Magazine article The Christian Century

The View from Kukes

Magazine article The Christian Century

The View from Kukes

Article excerpt

HOW COULD it happen in Europe? And how could it happen in Europe at the end of the 20th century? And how could it happen that Europe did not see what was occurring and intervene sooner? And, most important, what can be done now, to stop even more killing?

These are the questions that occupied the thoughts of my companions and me as we sought to make sense of what we saw around us in Kukes, the small town on the Albania-Kosovo border that has become the first safe haven for refugees fleeing from Kosovo. To us, as to everyone else we met, whether refugee, relief worker or reporter, it was no longer a question of whether genocide was happening but how genocide might be stopped.

The stories would have been monotonous in their similarity if they had not been so horrible in their content. The Serbian police knocked on the door of a young Kosovar woman as she was nursing her baby. "You need to leave now," they said. "Let me pack my bag," she said. "No, leave now," was the reply. Down the hall she heard gunshots and was told that her neighbor had been killed for not moving more quickly. When I met this woman at Kukes, she had not eaten for five days.

Several other women came from the same village. The police had come to their doors and said that all Kosovars had to gather before the village school. Quickly the police separated the men from the women and the children. Then, while the women and children watched, the men were shot. The soldiers said, "Now it's time for you to leave." The women begged for time to bury their husbands and fathers and sons. "No," the police replied, "leave now, or we'll shoot you too." So they started walking.

Eighteen hours later they arrived at the border and told their story to an Englishman, John Campbell, who works for the United Nations High Commissioner for Refugees. He telephoned the War Crimes Tribunal for the Former Yugoslavia in The Hague and reported who these women were and what they had told him, since they now were not only mourners but also potential witnesses for the War Crimes Tribunal.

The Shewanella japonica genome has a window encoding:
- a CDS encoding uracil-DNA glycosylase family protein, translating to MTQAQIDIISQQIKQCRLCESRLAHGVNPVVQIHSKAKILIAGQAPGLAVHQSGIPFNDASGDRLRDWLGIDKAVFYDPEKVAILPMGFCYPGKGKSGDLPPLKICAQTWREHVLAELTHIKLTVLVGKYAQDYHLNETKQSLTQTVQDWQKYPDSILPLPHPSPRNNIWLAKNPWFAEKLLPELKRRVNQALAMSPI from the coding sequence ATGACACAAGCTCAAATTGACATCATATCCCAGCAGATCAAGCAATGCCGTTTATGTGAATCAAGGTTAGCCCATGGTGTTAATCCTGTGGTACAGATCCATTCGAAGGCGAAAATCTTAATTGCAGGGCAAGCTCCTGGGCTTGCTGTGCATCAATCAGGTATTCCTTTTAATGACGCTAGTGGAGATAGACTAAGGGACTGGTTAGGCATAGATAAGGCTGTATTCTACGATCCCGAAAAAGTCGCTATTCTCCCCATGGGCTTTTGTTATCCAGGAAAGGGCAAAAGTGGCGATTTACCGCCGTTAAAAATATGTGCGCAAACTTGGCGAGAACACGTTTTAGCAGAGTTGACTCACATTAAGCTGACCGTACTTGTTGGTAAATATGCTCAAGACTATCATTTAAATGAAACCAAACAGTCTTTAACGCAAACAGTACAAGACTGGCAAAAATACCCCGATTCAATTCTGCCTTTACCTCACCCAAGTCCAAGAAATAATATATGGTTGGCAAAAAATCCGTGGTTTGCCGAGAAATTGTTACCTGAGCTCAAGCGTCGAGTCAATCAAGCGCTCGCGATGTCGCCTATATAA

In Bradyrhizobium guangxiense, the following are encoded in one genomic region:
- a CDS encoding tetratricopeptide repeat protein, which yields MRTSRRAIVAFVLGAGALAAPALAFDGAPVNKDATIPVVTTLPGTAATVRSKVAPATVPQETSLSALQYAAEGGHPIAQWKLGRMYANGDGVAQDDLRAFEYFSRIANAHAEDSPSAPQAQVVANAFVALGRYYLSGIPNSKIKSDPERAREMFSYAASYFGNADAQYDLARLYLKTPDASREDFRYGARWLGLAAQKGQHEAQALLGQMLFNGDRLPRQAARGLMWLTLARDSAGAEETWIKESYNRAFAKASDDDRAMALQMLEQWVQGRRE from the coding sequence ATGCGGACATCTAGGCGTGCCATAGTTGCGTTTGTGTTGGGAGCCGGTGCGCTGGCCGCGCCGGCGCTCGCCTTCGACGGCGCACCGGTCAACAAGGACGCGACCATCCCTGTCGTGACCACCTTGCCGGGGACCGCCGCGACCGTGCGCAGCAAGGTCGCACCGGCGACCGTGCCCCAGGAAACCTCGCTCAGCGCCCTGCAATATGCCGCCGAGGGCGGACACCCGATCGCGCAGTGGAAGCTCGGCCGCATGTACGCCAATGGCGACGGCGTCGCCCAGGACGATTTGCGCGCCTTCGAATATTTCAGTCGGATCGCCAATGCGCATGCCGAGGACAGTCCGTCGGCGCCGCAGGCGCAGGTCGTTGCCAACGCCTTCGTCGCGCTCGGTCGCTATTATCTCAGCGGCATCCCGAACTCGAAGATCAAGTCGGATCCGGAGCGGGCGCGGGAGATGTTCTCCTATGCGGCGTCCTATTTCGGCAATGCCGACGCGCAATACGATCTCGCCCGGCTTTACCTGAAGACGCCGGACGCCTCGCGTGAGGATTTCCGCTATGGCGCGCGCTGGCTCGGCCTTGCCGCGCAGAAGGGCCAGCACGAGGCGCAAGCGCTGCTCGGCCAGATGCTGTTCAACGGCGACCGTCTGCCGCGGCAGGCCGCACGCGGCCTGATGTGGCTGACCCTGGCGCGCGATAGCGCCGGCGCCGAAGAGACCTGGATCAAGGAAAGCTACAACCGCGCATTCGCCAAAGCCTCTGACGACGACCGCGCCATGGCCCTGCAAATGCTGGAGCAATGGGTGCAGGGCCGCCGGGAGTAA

Another woman told how the men from her village were gathered in a schoolhouse which was then set ablaze. Those men who tried to escape from the flames were shot.

So it happened over and over again. Almost shyly someone would come up to me and begin to tell her story. Soon many others would gather around. There was no reticence. Each one wanted to say what had happened to her husband, her son, her father or herself. I saw few tears, perhaps because most of those I talked with were too weak to cry, not having eaten for days, or having had to sleep on freezing mountain hillsides without adequate clothing. Or perhaps they were just numb from what had happened. Even so, hungry, cold or numb, they wanted to tell what had happened to them.

I knew the question would seem preposterous to those I asked, but I wanted to ask anyway, to be able to report the answer later: Did you leave because of the bombing? "The bombing?" they asked. No one I spoke with had even seen any bombing. They had heard airplanes overhead. Some had seen fires they understood had been caused by bombing. The idea that they had left because of the bombing was ludicrous to the refugees with whom I spoke. "You want to know why I left?" said one woman who appeared to be in her early 20s. "I left because my husband was murdered." An older woman, who looked very tired, said, "We left because the police came to our door and told us we had to." A teenage girl said, "We left because all the inhabitants of the next village were killed."

A young man, one of the relatively few adult men at Kukes, said, "I left because I saw the police coming to my house and I ran out the back door before they could find me." Another young man said, "I left because when I came home from a friend's house, my house had been burned."

In spite of all the stories we had heard of men being shot singly in their apartments, or in groups in public places, or burned in schoolhouses or blown up in cars, we were even more struck by the number of women who did not know the fate of their men. …

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